Some developers advocate using macros to send unique codes, a start/stop pair per function, to a parallel port. A logic analyzer then acquires the data. This is more trouble than it's worth. The analyzer quickly accumulates thousands or millions of data points; sometimes much more than it can store. It's impossible to make sense of the information without writing a computer program to empty the tool's buffer and convert raw codes and time into meaningful info.

Worse, the analyzer collects data only during the debugging phase, and only then when you're specifically taking performance measurements. I believe in proactive debugging—seed the code and the execution environment with tools and tricks to log data and flag errors all the time.

And that's where the idea of real-time asserts shines. Expand RT_exit_assert() just a bit. Pass a parameter that indicates the maximum allowed time. The macro computes the actual period and errors if it exceeds what we've expected. Maybe you leave this in only during debugging to grab your attention when the system snarls. Perhaps it's deployed with the production release to take some action when insane bottlenecks occur.

After all, missing a deadline is as much of a bug in many real-time systems as is a complete system crash. If we use asserts to capture errors in the procedural domain, we should do no less in the time domain.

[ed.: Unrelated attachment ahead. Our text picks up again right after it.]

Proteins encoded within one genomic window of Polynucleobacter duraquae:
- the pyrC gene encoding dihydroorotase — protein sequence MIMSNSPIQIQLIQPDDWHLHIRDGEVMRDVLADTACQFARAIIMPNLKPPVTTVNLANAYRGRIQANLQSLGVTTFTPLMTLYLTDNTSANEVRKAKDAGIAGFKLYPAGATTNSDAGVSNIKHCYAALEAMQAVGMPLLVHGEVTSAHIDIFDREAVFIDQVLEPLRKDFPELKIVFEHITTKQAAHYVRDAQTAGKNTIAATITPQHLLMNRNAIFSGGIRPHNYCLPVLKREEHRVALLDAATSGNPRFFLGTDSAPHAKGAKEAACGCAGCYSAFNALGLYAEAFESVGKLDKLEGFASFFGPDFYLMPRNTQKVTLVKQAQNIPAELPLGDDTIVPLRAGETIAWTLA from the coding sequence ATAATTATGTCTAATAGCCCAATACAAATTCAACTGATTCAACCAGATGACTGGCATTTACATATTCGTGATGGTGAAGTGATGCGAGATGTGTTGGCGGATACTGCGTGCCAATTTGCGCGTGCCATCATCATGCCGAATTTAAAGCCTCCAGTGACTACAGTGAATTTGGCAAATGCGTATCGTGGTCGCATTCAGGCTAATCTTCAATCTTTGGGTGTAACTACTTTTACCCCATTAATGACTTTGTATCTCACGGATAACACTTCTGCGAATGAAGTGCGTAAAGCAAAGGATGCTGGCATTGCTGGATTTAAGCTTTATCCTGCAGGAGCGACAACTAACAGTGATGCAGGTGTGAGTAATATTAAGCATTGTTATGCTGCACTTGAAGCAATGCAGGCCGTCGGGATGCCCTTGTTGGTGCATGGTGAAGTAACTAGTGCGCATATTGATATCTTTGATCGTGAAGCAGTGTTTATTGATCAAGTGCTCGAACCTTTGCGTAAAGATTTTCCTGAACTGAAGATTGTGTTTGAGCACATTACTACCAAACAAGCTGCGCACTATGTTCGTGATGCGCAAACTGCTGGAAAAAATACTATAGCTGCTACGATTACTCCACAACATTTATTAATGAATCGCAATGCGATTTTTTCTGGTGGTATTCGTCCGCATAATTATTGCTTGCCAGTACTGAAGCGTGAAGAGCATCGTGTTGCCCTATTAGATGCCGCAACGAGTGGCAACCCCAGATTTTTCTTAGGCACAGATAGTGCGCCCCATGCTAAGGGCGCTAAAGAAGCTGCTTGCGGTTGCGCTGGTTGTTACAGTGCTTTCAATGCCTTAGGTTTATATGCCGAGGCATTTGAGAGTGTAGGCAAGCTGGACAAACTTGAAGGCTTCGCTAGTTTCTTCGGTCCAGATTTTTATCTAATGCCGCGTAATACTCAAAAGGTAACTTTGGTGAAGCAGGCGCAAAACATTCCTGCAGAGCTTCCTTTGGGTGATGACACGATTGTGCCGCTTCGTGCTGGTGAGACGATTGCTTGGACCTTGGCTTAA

Jack G. Ganssle is a lecturer and consultant on embedded development issues. He conducts seminars on embedded systems and helps companies with their embedded challenges. Contact him at .

Your recent article reminded me of a bug I once ran into.

I had some debugging code for checking the range of some input value, a la:

#define IN_RANGE(x,min,max)

One day, I decided that this was only needed during debugging, and added a '#ifdef DEBUG' inside the macro.

Lo and behold, the program doesn't work anymore. It took me a good hour or so to figure out that I was using IN_RANGE() to make sure that a timer for a sleep loop had been initialized. (If the timer wasn't initialized, it was supposed to skip the loop, but since IN_RANGE now always returned one, it was stuck in the loop forever)

Just another example of why it's good to leave debugging code in there!


– Buddy Smith

Here's another approach to measuring time. It only requires one I/O bit and associated hardware, as does your suggestion. The extra it requires is RAM space, at one bit per interrupt.

The value of the I/O bit is (initially) the logical OR of *all* the bits in the status word (snippets 1 & 2 below). So if everything is running smoothly (bit mostly low), you don't need to worry about the status bits. If things are heading pear-shaped (bit mostly high), then you can start checking out the status bits individually (by routing them separately to the I/O bit rather than en masse, snippet 3 below) to determine which interrupt is hogging the processor.

/* snippet 1: */
unsigned int status_word;
unsigned int bit0 : 1;
unsigned int bit1 : 1;
unsigned int bit2 : 1;
unsigned int bit3 : 1;
/* etc… */
} status_bits;
} irq_status;

/* snippet 2: */
if (0==irq_status.status_word) {
lower_bit (IO_portA, bit0);
} else {
raise_bit (IO_portA, bit0);

/* snippet 3: */
if (0==irq_status.status_bits.bit0) {
lower_bit (IO_portA, bit0);
} else {
raise_bit (IO_portA, bit0);

– Paul Tiplady